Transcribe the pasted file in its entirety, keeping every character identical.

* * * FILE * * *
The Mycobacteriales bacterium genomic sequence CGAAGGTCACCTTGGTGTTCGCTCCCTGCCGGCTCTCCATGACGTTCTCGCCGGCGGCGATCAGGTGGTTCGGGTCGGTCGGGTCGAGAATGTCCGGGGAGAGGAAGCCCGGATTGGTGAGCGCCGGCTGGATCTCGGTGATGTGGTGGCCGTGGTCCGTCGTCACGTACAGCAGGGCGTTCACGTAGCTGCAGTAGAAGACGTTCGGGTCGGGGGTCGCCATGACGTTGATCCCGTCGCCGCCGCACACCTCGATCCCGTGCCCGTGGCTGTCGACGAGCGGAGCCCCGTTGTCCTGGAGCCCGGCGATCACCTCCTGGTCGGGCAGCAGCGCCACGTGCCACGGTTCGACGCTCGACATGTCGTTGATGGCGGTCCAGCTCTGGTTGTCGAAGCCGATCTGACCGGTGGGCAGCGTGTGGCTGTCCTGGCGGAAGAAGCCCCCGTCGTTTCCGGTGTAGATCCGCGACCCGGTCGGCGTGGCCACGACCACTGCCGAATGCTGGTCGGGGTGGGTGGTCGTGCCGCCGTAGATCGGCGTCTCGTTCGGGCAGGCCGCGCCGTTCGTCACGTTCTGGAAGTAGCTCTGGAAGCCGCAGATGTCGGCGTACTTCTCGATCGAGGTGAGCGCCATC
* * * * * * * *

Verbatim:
The Mycobacteriales bacterium genomic sequence CGAAGGTCACCTTGGTGTTCGCTCCCTGCCGGCTCTCCATGACGTTCTCGCCGGCGGCGATCAGGTGGTTCGGGTCGGTCGGGTCGAGAATGTCCGGGGAGAGGAAGCCCGGATTGGTGAGCGCCGGCTGGATCTCGGTGATGTGGTGGCCGTGGTCCGTCGTCACGTACAGCAGGGCGTTCACGTAGCTGCAGTAGAAGACGTTCGGGTCGGGGGTCGCCATGACGTTGATCCCGTCGCCGCCGCACACCTCGATCCCGTGCCCGTGGCTGTCGACGAGCGGAGCCCCGTTGTCCTGGAGCCCGGCGATCACCTCCTGGTCGGGCAGCAGCGCCACGTGCCACGGTTCGACGCTCGACATGTCGTTGATGGCGGTCCAGCTCTGGTTGTCGAAGCCGATCTGACCGGTGGGCAGCGTGTGGCTGTCCTGGCGGAAGAAGCCCCCGTCGTTTCCGGTGTAGATCCGCGACCCGGTCGGCGTGGCCACGACCACTGCCGAATGCTGGTCGGGGTGGGTGGTCGTGCCGCCGTAGATCGGCGTCTCGTTCGGGCAGGCCGCGCCGTTCGTCACGTTCTGGAAGTAGCTCTGGAAGCCGCAGATGTCGGCGTACTTCTCGATCGAGGTGAGCGCCATC